THE Ministry of Regional Integration and International Co-operation has partnered with the World Bank to work on a trade and transport facilitation assessment aimed at identifying key challenges to trade and transport facilitation in Zimbabwe.
It will also help authorities to come up with an action plan for enhancing the country's trade competitiveness.
Speaking at a workshop on regional integration developments held in Harare yesterday, the permanent secretary in the ministry, Mr Tadeous Chifamba, said the assessment would also establish the status of trade facilitation infrastructure, regulatory and policy environment and trade-related institutional arrangements in Zimbabwe.
He said the World Bank was financing the assessment that will assist authorities prepare a remedial strategy and good action plan.
"Zimbabwe has indeed embraced regional integration recognising the inherent benefits of being part of a bigger community, be it Sadc, Comesa, African Union or World Trade Organisation," he said.
He, however, expressed concern at the multiple membership to different customs unions that many Southern and Eastern African countries have been falling victim to and expressed hope that the unions would ensure a seamless transition from a fragmented and overlapping regional integration pattern to a harmonised and consolidated region.
He added that high transport costs and unnecessary delays at border posts were an impediment to the flow of business at borders and this was working against the spirit of regional integration.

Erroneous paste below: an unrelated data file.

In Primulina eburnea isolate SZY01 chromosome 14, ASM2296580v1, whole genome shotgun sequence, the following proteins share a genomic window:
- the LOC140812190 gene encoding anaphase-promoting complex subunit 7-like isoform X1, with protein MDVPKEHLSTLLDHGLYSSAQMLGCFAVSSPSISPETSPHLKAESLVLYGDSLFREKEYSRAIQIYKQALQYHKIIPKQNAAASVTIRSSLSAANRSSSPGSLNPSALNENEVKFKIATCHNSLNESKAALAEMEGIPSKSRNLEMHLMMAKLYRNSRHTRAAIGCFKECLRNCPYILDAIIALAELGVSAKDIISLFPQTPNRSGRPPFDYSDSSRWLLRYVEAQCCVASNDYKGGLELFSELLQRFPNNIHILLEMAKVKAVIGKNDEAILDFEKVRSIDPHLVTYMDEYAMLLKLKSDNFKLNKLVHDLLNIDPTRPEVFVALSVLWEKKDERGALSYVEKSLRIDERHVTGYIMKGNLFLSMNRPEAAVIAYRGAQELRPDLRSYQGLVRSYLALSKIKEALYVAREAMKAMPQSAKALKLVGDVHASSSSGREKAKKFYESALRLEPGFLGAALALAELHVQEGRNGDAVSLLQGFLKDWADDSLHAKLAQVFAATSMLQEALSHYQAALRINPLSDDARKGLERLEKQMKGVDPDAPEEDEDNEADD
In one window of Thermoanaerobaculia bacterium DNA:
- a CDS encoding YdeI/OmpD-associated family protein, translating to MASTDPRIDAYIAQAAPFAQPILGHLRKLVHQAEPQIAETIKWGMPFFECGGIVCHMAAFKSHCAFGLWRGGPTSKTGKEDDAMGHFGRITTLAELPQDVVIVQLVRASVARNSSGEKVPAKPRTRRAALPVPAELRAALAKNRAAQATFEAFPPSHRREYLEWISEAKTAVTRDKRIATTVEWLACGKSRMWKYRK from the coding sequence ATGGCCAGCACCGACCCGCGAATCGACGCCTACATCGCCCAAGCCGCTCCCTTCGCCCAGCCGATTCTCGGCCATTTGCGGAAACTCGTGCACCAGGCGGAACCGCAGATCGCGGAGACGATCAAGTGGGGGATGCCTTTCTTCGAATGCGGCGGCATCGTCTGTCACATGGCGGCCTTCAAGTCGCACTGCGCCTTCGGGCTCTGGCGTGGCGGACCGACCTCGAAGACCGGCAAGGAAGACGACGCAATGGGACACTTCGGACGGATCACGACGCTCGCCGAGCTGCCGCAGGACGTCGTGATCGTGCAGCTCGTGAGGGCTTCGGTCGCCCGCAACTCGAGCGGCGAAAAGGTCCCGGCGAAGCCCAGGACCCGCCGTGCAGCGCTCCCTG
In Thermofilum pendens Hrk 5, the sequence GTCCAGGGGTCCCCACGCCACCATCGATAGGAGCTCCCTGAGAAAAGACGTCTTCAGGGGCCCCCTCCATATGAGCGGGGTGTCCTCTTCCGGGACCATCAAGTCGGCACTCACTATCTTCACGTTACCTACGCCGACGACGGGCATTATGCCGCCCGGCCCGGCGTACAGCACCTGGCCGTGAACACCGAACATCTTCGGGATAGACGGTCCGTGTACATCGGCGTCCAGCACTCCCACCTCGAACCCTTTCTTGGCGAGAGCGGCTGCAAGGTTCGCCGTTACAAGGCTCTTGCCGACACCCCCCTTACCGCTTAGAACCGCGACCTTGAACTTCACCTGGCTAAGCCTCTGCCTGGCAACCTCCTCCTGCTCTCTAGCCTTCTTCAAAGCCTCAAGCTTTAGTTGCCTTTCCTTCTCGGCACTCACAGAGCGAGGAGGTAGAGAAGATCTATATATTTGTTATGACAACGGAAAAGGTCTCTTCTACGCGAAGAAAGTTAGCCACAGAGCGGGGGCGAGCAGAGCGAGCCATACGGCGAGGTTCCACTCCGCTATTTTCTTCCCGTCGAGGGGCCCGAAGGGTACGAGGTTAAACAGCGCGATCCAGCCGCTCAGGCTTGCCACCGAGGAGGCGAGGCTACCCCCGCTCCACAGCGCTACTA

"Mention of Chirundu makes us proud as Government given our role in the launch and operationalisation of the one-stop border post.
"We are looking forward to replicate the project on all our busy ports, Beitbridge being top on our priorities. Work is already underway on all border posts albeit at varying stages," Mr Chifamba said.
Mr Chifamba also noted that his ministry was working with relevant stakeholders, with financial assistance from Trade Mark Southern Africa, on a study on co-ordinated border management which would help develop and implement a border efficiency management system that integrates all border management agencies.
The national CBM strategy thus provides a basis for national, regional and international cooperation among all relevant authorities involved in border management, security and trade facilitation, he said.
Mr Chifamba said the introduction of Asycuda World will go a long way in expediting clearance of both inbound and outbound cargo. The system is designed to help countries automate customs processes on the importation or exportation of goods and allows the Zimbabwe Revenue Authority to compile accurate trade statistics. It allows for controlled and selected access by other border agencies to data pertaining to their mandated area thereby integrating the process flow for the clearance of cargo.
Zimra was the first revenue authority in the Comesa region to use the system and this has drawn a lot of interest from other countries within the region.